‘Unfairness in the ANC payment structure needs to be addressed’

The unfairness in the payment structure of the Areas of Natural Constraint (ANC) scheme needs to be addressed, according to the Irish Natura and Hill Farmers Association (INHFA).

The INHFA recently welcomed the extension of time sought by the Council of Ministers to review the ANC scheme.

This extension should ensure a proper consultation process with all stakeholders when the new maps are produced by the middle of the year, the INHFA’s Colm O’Donnell said.

The latest review of the scheme was called for by the EU Commission, in order to address the unfairness in the ANC payments where it did not always reflect the level of constraints experienced by farmers on the ground, he added.

A delegation from the INHFA was in Brussels this week, where it met with senior officials in charge of Pillar 2 payments.

They also highlighted the ‘real need’ for the ANC review to correctly target payments, especially where the ‘bio-physical’ conditions present a ‘real challenge’ for farmers trying to make a living.

The INHFA reportedly presented a scientific analysis to the commission that demonstrated how the most disadvantaged land was not receiving equal treatment under the current payment model.

Hill farmers should have a legitimate expectation going forward that the payments must be proportionate for each category within the scheme, Josephine Loriz Hoffman, who headed the EU delegation that met with the INHFA, said.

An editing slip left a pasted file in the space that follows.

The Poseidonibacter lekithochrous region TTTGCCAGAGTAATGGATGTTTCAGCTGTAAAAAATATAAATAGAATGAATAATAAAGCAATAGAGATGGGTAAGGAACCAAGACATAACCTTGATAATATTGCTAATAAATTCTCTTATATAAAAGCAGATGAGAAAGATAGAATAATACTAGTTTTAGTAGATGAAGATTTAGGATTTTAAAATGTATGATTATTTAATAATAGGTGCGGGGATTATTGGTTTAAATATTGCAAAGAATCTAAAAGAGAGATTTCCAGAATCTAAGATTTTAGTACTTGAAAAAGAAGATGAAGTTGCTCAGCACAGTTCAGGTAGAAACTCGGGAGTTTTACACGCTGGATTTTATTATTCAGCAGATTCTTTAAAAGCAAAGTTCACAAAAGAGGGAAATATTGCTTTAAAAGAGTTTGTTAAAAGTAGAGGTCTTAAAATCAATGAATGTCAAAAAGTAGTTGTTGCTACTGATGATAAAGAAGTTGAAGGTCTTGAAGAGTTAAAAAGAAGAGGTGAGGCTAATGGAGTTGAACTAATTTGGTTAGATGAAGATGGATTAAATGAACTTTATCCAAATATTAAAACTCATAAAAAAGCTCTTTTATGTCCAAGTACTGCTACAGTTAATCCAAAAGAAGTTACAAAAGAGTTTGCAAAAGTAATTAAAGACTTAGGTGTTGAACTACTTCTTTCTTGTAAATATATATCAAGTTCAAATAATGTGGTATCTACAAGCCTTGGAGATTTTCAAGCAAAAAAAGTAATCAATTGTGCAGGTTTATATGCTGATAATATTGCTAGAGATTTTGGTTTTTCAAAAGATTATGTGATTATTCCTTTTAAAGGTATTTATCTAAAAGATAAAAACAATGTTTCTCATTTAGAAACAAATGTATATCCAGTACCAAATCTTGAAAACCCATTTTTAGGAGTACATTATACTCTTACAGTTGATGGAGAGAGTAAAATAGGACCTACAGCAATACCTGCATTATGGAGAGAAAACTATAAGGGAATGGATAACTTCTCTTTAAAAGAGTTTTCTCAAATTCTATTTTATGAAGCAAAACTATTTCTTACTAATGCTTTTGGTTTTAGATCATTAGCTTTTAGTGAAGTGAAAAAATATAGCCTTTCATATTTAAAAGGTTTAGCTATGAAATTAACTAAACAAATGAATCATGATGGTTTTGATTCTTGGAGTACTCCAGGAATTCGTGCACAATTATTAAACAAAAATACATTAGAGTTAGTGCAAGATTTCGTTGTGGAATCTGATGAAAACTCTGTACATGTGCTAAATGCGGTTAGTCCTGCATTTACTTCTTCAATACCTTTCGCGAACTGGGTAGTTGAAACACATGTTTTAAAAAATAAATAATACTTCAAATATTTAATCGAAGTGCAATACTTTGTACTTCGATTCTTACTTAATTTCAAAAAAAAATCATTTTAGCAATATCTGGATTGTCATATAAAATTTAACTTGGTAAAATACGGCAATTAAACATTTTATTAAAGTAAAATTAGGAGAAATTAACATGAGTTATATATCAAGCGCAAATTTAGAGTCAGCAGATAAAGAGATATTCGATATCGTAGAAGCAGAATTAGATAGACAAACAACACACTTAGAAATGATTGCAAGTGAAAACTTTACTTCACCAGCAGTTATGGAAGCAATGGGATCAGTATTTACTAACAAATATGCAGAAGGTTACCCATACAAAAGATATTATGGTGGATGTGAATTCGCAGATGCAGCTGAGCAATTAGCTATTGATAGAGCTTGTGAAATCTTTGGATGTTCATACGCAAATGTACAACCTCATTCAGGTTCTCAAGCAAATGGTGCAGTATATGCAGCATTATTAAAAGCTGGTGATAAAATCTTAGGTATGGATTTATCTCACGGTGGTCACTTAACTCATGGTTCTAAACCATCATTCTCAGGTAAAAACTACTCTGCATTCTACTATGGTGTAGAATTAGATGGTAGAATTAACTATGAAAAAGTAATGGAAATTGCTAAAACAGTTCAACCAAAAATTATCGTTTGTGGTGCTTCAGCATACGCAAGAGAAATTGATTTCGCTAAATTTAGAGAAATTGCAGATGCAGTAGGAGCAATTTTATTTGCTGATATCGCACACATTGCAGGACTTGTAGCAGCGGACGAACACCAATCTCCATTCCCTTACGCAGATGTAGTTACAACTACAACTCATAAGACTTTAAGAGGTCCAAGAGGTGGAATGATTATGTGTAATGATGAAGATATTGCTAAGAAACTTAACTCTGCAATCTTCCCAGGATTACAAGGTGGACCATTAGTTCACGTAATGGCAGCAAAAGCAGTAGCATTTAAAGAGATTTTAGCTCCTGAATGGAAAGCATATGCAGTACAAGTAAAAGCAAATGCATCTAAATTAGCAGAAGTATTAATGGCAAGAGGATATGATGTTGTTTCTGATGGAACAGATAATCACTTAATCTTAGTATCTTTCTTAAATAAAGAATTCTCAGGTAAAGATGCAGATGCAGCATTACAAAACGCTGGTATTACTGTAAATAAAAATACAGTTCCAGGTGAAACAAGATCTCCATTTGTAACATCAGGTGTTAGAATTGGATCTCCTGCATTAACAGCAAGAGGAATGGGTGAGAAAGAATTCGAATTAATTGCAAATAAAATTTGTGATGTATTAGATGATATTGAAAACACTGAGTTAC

While it was at the discretion of member states to set the various categories for payment; it was vital that consideration was given to metrics such as standard output and similar measurements, so that a fair payment structure for the farming constraints could be put in place, she added.

Additional ANC funding

O’Donnell, who is the Chair of the INHFA’s CAP Committee, claims that an imbalance is evident when you compare the current payment categories to non-ANC land using standard output data from the Central Statitics Office (CSO).

This also indicates that there could be an increased risk of land abandonment, he added.

In the programme for Government, the Minister for Agriculture, Food and the Marine, Minister Creed had given a commitment of a further €25m for the ANC budget to be paid out in 2018, O’Donnell said.

This money, he said, needs to go into the mountain-type land category to help redress the imbalance in the proportionality of the current payment structure and help maintain the family farm; which is the backbone of the rural community.